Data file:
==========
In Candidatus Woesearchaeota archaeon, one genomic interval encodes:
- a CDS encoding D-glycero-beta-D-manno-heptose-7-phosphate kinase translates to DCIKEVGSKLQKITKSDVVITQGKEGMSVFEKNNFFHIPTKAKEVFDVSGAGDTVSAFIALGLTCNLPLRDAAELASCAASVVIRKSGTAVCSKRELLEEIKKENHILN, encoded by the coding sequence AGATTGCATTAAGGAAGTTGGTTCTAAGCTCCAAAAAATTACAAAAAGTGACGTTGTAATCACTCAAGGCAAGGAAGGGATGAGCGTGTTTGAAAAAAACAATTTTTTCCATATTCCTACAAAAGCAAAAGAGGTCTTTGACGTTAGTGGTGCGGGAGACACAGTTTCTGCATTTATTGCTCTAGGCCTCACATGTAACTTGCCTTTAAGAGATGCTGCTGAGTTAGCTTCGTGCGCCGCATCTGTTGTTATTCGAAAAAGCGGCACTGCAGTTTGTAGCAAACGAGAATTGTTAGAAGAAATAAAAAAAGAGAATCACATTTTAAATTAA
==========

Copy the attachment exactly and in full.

In Candidatus Woesearchaeota archaeon, one genomic interval encodes:
- a CDS encoding D-glycero-beta-D-manno-heptose-7-phosphate kinase translates to DCIKEVGSKLQKITKSDVVITQGKEGMSVFEKNNFFHIPTKAKEVFDVSGAGDTVSAFIALGLTCNLPLRDAAELASCAASVVIRKSGTAVCSKRELLEEIKKENHILN, encoded by the coding sequence AGATTGCATTAAGGAAGTTGGTTCTAAGCTCCAAAAAATTACAAAAAGTGACGTTGTAATCACTCAAGGCAAGGAAGGGATGAGCGTGTTTGAAAAAAACAATTTTTTCCATATTCCTACAAAAGCAAAAGAGGTCTTTGACGTTAGTGGTGCGGGAGACACAGTTTCTGCATTTATTGCTCTAGGCCTCACATGTAACTTGCCTTTAAGAGATGCTGCTGAGTTAGCTTCGTGCGCCGCATCTGTTGTTATTCGAAAAAGCGGCACTGCAGTTTGTAGCAAACGAGAATTGTTAGAAGAAATAAAAAAAGAGAATCACATTTTAAATTAA